# Can every polynomial be written as $a_0 + a_1 (x-x_0) + a_2 (x-x_0)^2 +\ldots + a_n (x-x_0)^n$

Can every polynomial of degree $n$ be written as $a_0 + a_1 (x-x_0) + a_2 (x-x_0)^2 + \ldots + a_n (x-x_0)^n$ while $x_0$ is an arbitrary but given real number and all $a_k$ can be freely chosen? Is there a proof for this representation without using the concept of taylor series?

Explanation to my question: I'm reading about the taylor formula, where one author made the assumption that the polynomial of degree $n$ which approximate a function at a given point $x_0$ shall have the form $a_0 + a_1 (x-x_0) + a_2 (x-x_0)^2 +\ldots + a_n (x-x_0)^n$. With the further assumption that the polynomial and the original function shall have the same first $n$ derivatives at $x_0$ the taylor formula is concluded. I can understand the second assumption, also that the approximative function shall be a polynomial. But I ask myself why every polynomial can be represented via $a_0 + a_1 (x-x_0) + a_2 (x-x_0)^2 +\ldots + a_n (x-x_0)^n$. Because I want to proof the concept of taylor expansion, I of course cannot use this concept to proof the answer of my question.

• Hint: let $y = x - x_0$ and use the binomial theorem on $x^n = (y + x_0)^n$. Commented Jun 4, 2012 at 22:33
• Do you know how to prove this when $a_0 = 0$? Do you know how to show that if $p(x)$ is a polynomial then so is $p(x + x_0)$? Commented Jun 4, 2012 at 22:33
• Prove this by induction on the number of terms $n$ using summation. You want to represent this polynomial as a sum: $P(x) = \sum _{k=0} ^{n} c_k x^k$
– A.S
Commented Jun 4, 2012 at 22:36
• $x^k=((x-x_0)+x_0)^k$. Expand. Commented Jun 4, 2012 at 22:40
• of course, there is a more elegant proof if you know about linear algebra, but that seems unlikely... Commented Jun 4, 2012 at 22:42

Here is an easy proof by induction.

Let $g(x)=f(x)-f(x_0)$. Then $g(x_0)=0$ and so $g(x)=(x-x_0)h(x)$. By induction, you get an expansion for $h(x)$ around $x=x_0$ and this gives one for $g(x)$ and so one for $f(x)$.

Hint $\$ Either make a change variables $\rm\:t = x-c\:$ or employ induction. For the latter approach, $\rm\: f = a_0 + (x-c)\, g\:$ by the Factor Theorem or Division algorithm. By induction on degree $\rm\: g = a_1 + a_2\,(x-c) +\cdots + a_n (x-c)^{n}.\:$ Plugging that in for $\rm\:g\:$ above gives the result.

If you don't expand the intermediate results you obtain the nested Horner form that results from iteratively applying the Division Algorithm, which reveals the recursive structure, namely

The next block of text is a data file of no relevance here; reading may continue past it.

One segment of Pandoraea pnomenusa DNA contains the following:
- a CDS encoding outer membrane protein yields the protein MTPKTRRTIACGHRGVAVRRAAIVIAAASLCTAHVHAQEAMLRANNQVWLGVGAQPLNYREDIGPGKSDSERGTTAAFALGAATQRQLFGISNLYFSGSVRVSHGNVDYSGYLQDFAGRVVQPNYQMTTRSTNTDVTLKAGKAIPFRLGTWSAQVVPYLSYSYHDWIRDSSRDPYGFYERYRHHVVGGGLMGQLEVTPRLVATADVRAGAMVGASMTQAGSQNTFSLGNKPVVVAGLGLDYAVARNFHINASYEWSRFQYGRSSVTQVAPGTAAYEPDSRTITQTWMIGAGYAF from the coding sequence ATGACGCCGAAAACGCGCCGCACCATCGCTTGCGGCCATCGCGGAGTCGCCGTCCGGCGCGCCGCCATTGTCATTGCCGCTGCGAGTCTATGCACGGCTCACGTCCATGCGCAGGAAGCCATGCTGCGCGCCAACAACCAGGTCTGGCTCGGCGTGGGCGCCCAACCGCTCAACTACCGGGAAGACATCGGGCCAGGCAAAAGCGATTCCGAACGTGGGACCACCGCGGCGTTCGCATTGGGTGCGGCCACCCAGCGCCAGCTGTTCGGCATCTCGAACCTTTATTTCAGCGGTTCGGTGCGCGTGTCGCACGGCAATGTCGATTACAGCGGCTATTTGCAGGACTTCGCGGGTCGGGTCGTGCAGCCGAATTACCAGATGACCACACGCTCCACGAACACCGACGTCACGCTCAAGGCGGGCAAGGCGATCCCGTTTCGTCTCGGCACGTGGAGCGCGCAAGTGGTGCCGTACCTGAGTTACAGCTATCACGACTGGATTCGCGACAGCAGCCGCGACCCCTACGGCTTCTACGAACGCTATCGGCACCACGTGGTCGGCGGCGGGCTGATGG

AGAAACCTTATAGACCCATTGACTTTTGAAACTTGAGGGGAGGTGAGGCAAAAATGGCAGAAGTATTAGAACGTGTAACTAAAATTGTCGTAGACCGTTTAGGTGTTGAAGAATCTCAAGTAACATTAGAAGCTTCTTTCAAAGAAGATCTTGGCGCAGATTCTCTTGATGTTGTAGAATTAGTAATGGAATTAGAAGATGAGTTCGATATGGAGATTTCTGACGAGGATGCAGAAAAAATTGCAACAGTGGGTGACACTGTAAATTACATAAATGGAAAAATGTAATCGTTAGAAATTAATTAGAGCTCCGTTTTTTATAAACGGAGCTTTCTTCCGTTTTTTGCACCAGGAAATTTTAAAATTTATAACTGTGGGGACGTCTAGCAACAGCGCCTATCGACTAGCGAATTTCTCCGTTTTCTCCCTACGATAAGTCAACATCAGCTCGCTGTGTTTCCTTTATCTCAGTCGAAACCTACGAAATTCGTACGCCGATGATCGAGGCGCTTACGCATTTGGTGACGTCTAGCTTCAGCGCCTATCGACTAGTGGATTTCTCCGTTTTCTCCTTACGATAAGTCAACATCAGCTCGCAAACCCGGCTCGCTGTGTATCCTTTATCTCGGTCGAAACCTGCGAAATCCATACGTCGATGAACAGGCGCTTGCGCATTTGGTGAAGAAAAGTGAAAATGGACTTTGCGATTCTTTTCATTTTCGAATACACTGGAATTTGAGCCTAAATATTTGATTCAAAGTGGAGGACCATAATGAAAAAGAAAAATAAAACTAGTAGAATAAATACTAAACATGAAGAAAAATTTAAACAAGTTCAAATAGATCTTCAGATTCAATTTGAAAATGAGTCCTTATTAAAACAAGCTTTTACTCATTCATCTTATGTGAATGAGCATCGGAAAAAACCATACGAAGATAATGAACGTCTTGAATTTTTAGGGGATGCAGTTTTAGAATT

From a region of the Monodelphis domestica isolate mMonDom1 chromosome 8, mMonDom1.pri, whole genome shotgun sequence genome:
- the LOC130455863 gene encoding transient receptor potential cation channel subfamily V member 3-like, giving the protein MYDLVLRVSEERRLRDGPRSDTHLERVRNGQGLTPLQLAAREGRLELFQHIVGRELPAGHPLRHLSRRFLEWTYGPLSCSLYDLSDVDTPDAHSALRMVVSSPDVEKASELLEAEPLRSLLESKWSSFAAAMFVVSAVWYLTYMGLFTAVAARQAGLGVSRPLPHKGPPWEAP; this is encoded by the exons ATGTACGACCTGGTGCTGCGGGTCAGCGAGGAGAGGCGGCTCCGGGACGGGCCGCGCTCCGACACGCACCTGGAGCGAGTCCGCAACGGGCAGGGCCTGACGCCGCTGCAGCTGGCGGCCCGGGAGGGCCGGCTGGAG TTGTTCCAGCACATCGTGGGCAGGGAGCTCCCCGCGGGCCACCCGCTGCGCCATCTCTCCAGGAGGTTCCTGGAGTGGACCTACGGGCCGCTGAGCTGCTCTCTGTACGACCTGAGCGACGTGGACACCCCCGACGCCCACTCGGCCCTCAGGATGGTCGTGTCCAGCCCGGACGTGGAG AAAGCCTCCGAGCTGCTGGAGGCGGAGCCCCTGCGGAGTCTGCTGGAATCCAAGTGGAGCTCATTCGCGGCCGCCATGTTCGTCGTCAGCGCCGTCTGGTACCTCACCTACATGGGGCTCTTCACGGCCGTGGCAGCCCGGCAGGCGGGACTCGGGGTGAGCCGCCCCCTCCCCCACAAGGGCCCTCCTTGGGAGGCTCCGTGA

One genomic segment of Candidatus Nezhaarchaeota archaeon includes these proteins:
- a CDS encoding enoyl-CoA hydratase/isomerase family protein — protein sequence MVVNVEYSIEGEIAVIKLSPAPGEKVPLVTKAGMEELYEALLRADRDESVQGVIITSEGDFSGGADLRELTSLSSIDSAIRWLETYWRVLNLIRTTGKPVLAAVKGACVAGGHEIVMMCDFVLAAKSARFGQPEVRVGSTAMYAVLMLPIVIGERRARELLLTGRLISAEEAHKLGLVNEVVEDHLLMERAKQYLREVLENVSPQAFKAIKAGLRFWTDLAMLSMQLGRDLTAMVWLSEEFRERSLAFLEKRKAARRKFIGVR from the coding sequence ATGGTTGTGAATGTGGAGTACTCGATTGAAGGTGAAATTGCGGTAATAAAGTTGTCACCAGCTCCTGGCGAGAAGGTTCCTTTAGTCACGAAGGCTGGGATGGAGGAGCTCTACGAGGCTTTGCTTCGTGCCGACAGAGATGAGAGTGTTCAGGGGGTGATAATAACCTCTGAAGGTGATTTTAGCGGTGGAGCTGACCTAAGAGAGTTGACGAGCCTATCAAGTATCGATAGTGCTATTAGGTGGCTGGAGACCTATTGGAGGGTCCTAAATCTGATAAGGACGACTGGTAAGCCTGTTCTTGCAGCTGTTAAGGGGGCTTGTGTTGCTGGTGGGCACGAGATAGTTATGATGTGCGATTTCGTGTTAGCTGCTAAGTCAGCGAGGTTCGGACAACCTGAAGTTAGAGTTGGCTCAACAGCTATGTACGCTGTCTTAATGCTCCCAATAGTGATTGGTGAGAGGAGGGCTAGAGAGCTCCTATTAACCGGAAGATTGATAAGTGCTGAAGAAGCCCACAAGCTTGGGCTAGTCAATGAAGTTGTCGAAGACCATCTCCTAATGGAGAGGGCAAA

$$\rm\: a_0 + (x\!-\!c) (a_1 + (x\!-\!c) (a_2 + (x\!-\!c)(\cdots (a_{n-1} + (x\!-\!c)\,a_n )\cdots )))$$

One can replace $\rm\:x-c\:$ by any monic polynomial $\rm\:f(x)\:$ over any ring. Then the "coefficients" (remainders) will be polynomials of degree $\rm\le deg\ f.\:$ This is useful e.g. for partial fraction expansions of rational functions, e.g. for integration.

Suppose we have a polynomial

$$p(x)=a_0+a_1x+a_2x^2+\cdots+a_n x^n$$

We know that we can express $p$ in terms of a polynomial of degree $n-1$ times $x-x_0$ and a remainder $r$. Thus

$$p(x)=r_0+(x-x_0)p_1(x)$$ get

By the same idea we can express $p_1(x)$ in terms of a remainder $r_1$ and a polynomial of degree $n-2$ times $x-x_0$. Thus we get:

$$p(x)=r_0+r_1(x-x_0)+(x-x_0)^2p_2(x)$$

You can carry out this algorithm to get the desired expansion. With this proven, you can actually show what each coefficient is:

We want

$$p(x)=b_0+b_1(x-x_0)+b_2(x-x_0)^2+\cdots+b_n(x-x_0)^n$$

Note that $p(x_0)=b_0$ since all other terms cancel out. We differentiate now since we have retrieved the constant, to get

$$p'(x)=b_1+2b_2(x-x_0)+\cdots+nb_n(x-x_0)^n-1$$

We now plug in $x=x_0$, and we see that all terms cancel except one and get

$$p'(x_0)=2b_2$$

You can carry this out and get that

$$p^{(n)}(x_0)=n!b_n$$ or, more nicely:

$$\frac{p^{(n)}(x_0)}{n!}=b_n$$

so we can always express $p$ as

$$p(x) = p(x_0)+p'(x_0)(x-x_0)+\frac{p''(x_0)}{2!}(x-x_0)^2+\cdots+\frac{p^{(n)}(x_0)}{n!}(x-x_0)^n$$

Thx @Robert Israel and the overs. I have found the solution:

\begin{align} b_0 + b_1 x + b_2 x^2 + \ldots + b_n x^n &= b_0 + b_1 ((x-x_0)+x_0) + \ldots + b_n ((x-x_0)+x_0)^n \\ &= \ldots = a_0 + a_1 (x-x_0) + \ldots + a_n (x-x_0)^n \end{align}

Here's a concrete point of view.

Say you've got $$f(x) = a_n x^n + a_{n-1}x^{n-1} + a_{n-2}x^{n-2}+ \cdots.$$

Then $$f(x) = \Big(a_n (x-x_0)^n + a_{n-1}x^{n-1} + a_{n-2}x^{n-2}+ \cdots\Big)+(\text{something that compensates}).$$ That last term must of course be $$a_n x^n - a_n(x-x_0)^n.$$ Expand that last term via the binomial theorem: $$a_n x^n - a_n\left(x^n -\binom{n}{n-1}x^{n-1} x_0 + \binom{n}{n-2} x^{n-2} x_0^2 - \binom{n}{n-3} x^{n-3} x_0^3 + \cdots\right).$$ Notice that $a_nx^n$ at the beginning cancels the first term inside the parentheses, and you'e left with $$-a_n\left(-\binom{n}{n-1}x^{n-1} x_0 + \text{lower-degree terms}\right).$$ So you've written $$f(x) = a_n(x-x_0)^n + \text{lower-degree terms}.$$ That largest-degree term still has the same coefficient that it had before, namely $a_n$. But $x^{n-1}$ has a different coefficient, $a_{n-1}+ \binom{n}{n-1}x_0$, and similarly with all of the lower-degree terms.

Next, do with the $(n-1)$th-degree term what you just did with the $n$th-degree term, and so on.